Most kids growing up in Australia during the 90s committed regular pilgrimages to a suburban sacred site. You might recognise its talismans on sacrificial, plastic altars: red frogs, milkshakes, cans of Passiona, Dolly and Ralph magazines side by side, Paddle Pops, crappy toys, retina-burning advertisements, cold and flu tablets, Sunnyboys.
Yes folks, we’re talking about the iconographic Australiana MILK BAR, home to the cultish congregation of post-3:15pm school bell devotees, vagrants and delinquents alike.
From the man who brought you the life-size, entirely made out of wood DeLorean, Melbourne artist Callum Preston now delivers MILK BAR, an exhibition where he has recreated, from memory, his own childhood meeting place and post-school refuge. Callum has replicated every single item out of wood, painstakingly hand painting each piece, whittling each memory into plywood sculptures that comprise the milk bar of his youth.
Launching on Friday 1st December at RVCA Gallery in Collingwood, the exhibition is based on Callum’s childhood milk bar in Westmeadows. While the real deal still stands in Westmeadows today, his recreation is constructed more from his memory of it – and the generic suburban milk bars of the mid-90s – rather than duplicating the original muse.
And memory is the theme of the scene. Every item, every component of the milk bar has been designed from memory and nostalgia, so there’s a keen sense that everything is just that little bit off, not quite accurate – just like memory. Even the surreal, dreamy lighting that Callum has installed is reminiscent of dream sequences on TV.
“The milk bar itself as an idea is what excited me,” says Callum. “It was a bit of a land of wonder as a kid, full of lollies, crappy toys, magazines, trading cards, colourful ads, ice-creams. The park bench next to the milk bar was a meeting place for all of my friends, kids from all different schools, all ages – we would all meet there after school and on weekends.”
“In the teenage gap where you’re old enough to have freedom, but too young to go to a pub or club, it became a central hub. I even had a job at my local milk bar at around age 13, before I could legally get a real job. I used to rotate the fridge stock once a week in exchange for $5 and whatever I wanted to eat from the store while I was working. I still think he got ripped off.”
It’s paying homage to Callum’s artistic origin story too – the back outside wall is covered in tags just like the original milk bar, where he first started tagging and doing graffiti as a kid. But it’s not just about the artist; the whole milk bar is celebrating the iconographic meeting place of youth, before we could connect and communicate at the swipe of a thumb.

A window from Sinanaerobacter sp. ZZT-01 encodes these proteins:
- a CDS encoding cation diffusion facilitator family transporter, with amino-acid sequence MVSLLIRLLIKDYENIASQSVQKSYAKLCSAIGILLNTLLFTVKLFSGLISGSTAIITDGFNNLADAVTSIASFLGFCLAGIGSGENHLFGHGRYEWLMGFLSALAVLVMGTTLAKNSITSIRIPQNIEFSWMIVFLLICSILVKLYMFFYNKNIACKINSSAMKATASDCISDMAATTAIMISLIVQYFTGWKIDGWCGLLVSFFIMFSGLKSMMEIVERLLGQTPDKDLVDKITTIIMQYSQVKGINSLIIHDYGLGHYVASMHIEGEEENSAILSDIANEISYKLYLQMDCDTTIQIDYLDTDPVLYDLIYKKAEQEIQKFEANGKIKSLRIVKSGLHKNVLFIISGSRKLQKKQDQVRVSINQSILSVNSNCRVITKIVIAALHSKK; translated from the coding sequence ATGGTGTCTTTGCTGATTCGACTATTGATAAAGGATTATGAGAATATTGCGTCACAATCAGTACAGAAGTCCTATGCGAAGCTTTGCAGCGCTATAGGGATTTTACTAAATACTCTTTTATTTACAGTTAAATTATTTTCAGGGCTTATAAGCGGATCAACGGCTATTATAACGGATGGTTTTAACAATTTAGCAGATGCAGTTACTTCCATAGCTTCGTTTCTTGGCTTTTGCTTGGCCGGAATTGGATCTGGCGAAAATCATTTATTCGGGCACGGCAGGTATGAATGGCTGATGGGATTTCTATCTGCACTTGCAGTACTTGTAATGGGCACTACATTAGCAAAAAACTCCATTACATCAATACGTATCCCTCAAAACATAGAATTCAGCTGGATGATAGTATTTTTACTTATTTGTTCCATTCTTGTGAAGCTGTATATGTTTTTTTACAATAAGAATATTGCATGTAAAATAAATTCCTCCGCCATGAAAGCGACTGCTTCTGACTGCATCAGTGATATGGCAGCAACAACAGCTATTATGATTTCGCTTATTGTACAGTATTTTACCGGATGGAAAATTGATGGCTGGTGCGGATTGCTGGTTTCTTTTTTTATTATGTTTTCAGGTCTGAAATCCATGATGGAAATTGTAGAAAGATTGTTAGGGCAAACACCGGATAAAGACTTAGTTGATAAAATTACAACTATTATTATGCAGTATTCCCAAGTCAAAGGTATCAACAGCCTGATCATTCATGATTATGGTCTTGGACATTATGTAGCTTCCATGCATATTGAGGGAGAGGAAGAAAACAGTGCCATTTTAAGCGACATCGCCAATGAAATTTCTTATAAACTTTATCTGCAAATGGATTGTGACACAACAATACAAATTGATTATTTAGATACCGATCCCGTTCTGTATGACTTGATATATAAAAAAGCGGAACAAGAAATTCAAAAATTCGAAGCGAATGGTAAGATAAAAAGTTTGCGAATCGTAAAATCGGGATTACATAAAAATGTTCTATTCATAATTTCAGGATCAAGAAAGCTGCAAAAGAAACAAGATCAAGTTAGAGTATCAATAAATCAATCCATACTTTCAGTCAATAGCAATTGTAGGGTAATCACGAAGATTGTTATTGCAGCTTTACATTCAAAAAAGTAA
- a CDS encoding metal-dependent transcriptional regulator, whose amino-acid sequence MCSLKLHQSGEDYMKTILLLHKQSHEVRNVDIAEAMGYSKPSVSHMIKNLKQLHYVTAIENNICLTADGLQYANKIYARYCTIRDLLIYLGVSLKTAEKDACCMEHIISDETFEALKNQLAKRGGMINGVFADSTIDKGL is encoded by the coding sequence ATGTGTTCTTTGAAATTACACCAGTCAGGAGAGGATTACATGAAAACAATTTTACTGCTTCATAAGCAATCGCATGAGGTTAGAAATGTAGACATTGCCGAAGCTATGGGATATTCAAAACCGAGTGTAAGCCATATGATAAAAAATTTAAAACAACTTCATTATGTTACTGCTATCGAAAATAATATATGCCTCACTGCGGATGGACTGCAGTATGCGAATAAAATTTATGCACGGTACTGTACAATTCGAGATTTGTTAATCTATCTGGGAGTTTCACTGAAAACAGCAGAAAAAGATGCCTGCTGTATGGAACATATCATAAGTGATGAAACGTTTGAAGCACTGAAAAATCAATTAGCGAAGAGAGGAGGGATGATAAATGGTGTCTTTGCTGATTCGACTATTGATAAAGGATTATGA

“Nowadays we all live on the internet so much,” he says. “I just love that, in that time of the milk bar and my childhood, there was always a new story to hear, some local gossip, or a newspaper headline that was breaking news. I loved my growing up in the burbs. Some of my fondest memories are from simple times sitting outside the milk bar, eating a Sunnyboy and skateboarding in the car park.”
But while Callum is reconstructing a time and place before smart phones and the internet, he’s also really encouraging people to take photos of the work, to post them on Instagram, to interface with memory in the modern, digital way. Accessibility is important to him; he likes adults and kids alike to interact with the work, project their own ideas and memories onto it, like a 3D photograph.
So get yourselves a free trip down memory lane, blast yourselves right into the past, and see just how much you can find in the recesses of Callum’s milk bar memories. There is a lot to discover in this time capsule of iconic 90s childhood nostalgia; no detail has been spared.
The exhibition opens on Friday 1 December, 6pm – 9pm at RVCA Corner Gallery (82 Stanley Street, Collingwood). After that, you and your mates can hit up the milk bar on 2, 3, 8, 9, and 10 December, from 11am – 4pm.
Callum Preston’s MILK BAR is presented by Melbourne Bitter, Fast Times & RVCA.
Videography and photography by Elly Freer, words by Georgia Kartas.